12  Pleasure doing business with you, chum(p): When Einstein was stumped by the math of general relativity, he relied on his old college pal Marcel Grossmann, whose notes he had studied after repeatedly cutting class years earlier.

13  Despite that, the early version of general relativity had a major error, a miscalculation of the amount a light beam would bend due to gravity.

14   Fortunately, plans to test the theory during a solar eclipse in 1914 were scuttled by World War I. Had the experiment been conducted then, the error would have been exposed and Einstein would have been proved wrong.

15  The eclipse experiment finally happened in 1919 (you’re looking at it on this very page). Eminent British physicist Arthur Eddington declared general relativity a success, catapulting Einstein into fame and onto coffee mugs.

16  In retrospect, it seems that Eddington fudged the results, throwing out photos that showed the “wrong” outcome.

17  No wonder nobody noticed: At the time of Einstein’s death in 1955, scientists still had almost no evidence of general relativity in action.

18  That changed dramatically in the 1960s, when astronomers began to discover extreme objects—neutron stars and black holes—that put severe dents in the shape of space-time.

19   Today general relativity is so well understood that it is used to weigh galaxies and locate distant planets by the way they bend light.

20   If you still don’t get Einstein’s ideas, try this explanation reportedly from The Man Himself: “Put your hand on a hot stove for a minute and it seems like an hour. Sit with a pretty girl for an hour and it seems like a minute. That’s relativity.”


If you know anything about computers and their history, you know Charles Babbage’s name. What many DON’T know is that without Ada Lovelace, Mr. Babbage might not have gotten anywhere.

Born December 10, 1815 and living to be just shy of 37, she is probably best known for working…


(via Saturday Morning Breakfast Cereal)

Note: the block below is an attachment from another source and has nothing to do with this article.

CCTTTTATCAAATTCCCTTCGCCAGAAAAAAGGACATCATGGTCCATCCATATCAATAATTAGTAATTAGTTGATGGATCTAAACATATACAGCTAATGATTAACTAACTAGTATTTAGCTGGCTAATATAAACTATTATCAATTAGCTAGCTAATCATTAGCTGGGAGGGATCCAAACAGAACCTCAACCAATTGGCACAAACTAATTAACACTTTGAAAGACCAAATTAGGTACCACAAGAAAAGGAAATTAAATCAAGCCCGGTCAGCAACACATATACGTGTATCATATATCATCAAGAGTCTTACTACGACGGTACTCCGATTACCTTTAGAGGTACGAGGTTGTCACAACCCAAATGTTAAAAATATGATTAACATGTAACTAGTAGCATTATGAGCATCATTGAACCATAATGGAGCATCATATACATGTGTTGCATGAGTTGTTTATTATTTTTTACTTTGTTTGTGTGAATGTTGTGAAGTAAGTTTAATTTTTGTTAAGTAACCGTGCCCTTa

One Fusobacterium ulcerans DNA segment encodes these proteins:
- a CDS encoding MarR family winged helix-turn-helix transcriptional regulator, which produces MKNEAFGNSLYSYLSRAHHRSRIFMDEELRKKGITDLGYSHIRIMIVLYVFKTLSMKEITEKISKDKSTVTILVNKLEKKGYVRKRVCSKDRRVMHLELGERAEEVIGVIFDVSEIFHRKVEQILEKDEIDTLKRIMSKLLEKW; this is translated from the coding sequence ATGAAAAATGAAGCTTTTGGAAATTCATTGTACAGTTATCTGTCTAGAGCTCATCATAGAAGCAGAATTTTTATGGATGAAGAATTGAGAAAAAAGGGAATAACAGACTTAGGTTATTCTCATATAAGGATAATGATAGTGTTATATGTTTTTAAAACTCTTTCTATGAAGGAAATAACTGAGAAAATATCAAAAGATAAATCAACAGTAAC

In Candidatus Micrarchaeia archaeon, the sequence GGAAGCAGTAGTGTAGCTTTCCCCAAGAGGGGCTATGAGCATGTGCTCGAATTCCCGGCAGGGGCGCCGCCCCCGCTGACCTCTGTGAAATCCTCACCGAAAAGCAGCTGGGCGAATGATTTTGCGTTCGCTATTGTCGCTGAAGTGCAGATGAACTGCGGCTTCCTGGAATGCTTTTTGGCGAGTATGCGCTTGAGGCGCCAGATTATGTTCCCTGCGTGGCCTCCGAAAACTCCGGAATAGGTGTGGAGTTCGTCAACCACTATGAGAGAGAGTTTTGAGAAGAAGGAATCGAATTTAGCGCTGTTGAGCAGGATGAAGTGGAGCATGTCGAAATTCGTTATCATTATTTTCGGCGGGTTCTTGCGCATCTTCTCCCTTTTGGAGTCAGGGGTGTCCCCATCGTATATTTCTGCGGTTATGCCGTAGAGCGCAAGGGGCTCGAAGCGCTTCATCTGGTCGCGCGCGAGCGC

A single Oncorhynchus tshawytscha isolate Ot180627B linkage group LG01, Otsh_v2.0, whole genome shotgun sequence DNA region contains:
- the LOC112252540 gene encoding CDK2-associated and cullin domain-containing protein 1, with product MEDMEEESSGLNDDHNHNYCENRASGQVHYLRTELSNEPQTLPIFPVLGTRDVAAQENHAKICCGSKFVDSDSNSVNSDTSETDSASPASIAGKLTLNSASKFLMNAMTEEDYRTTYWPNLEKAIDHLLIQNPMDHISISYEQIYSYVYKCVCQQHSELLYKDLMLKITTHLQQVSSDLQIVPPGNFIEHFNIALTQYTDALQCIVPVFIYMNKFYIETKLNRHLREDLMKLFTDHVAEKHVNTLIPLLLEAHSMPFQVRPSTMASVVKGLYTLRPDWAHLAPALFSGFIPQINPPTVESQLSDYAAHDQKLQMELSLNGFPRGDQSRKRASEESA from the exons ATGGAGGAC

‘Rock Star Cosmic Pioneers’ - Megan Lee 

Hypatia (355-415 CE)



Life is an unfoldment, and the further we travel, the more truth we comprehend. To understand the things that are at our door is the best preparation for understanding those that lie beyond.


Hypatia was an eminent mathematician, philosopher, astronomer and astrologer who was head of the Neoplatonist school at Alexandria.  She is considered the first woman to significantly contribute to the field of mathematics.  She was also famous for her skills as an orator – people traveled far and wide to hear her speak.  Unfortunately, her career was flourishing at a bad time.  Christianity had just recently become the official religion of the Roman Empire, and mathematics and astrology became associated with Hellenic paganism and therefore were considered heretical. In 412, a new Archbishop, Cyril, came to power.  The previous Archbishop seems to at least tolerated Hypatia, but Cyril was, quite frankly, a fanatical nutball whose main platform was the extermination of Neoplatonists and Jews.  He perceived Hypatia as a threat, not just because of her occupation, but because of her popularity with the non-Christians of Alexandria and, of course, the fact that she was a woman (GASP).  To get rid of her, he began a vicious smear campaign, depicting her as an evil witch who regularly engaged in black magic and cast spells on anyone she wanted.  But despite the number of people turning against her, Hypatia refused to leave the city.  In 415, she was abducted by a group of Christian zealots, dragged from behind a carriage to a church, and flayed alive.  Her body was then torn apart and burned.  The false image of her as a witch stayed with her after her death.  John of Nikiu, a 7th century bishop, described her as “devoted at all times to magic, astrolabes and instruments of music, and…beguiling many people through her Satanic wiles.”  Aren’t we all, John.  Aren’t we all.


Further reading:

“Hypatia and Her Mathematics” by Michael A. B. Deakin -


Scientists are a famously anonymous lot, but few can match in the depths of her perverse and unmerited obscurity the 20th-century mathematical genius Emmy Noether.

She is the most important mathematician who ever happened to physics. Even if this sentence doesn’t make sense.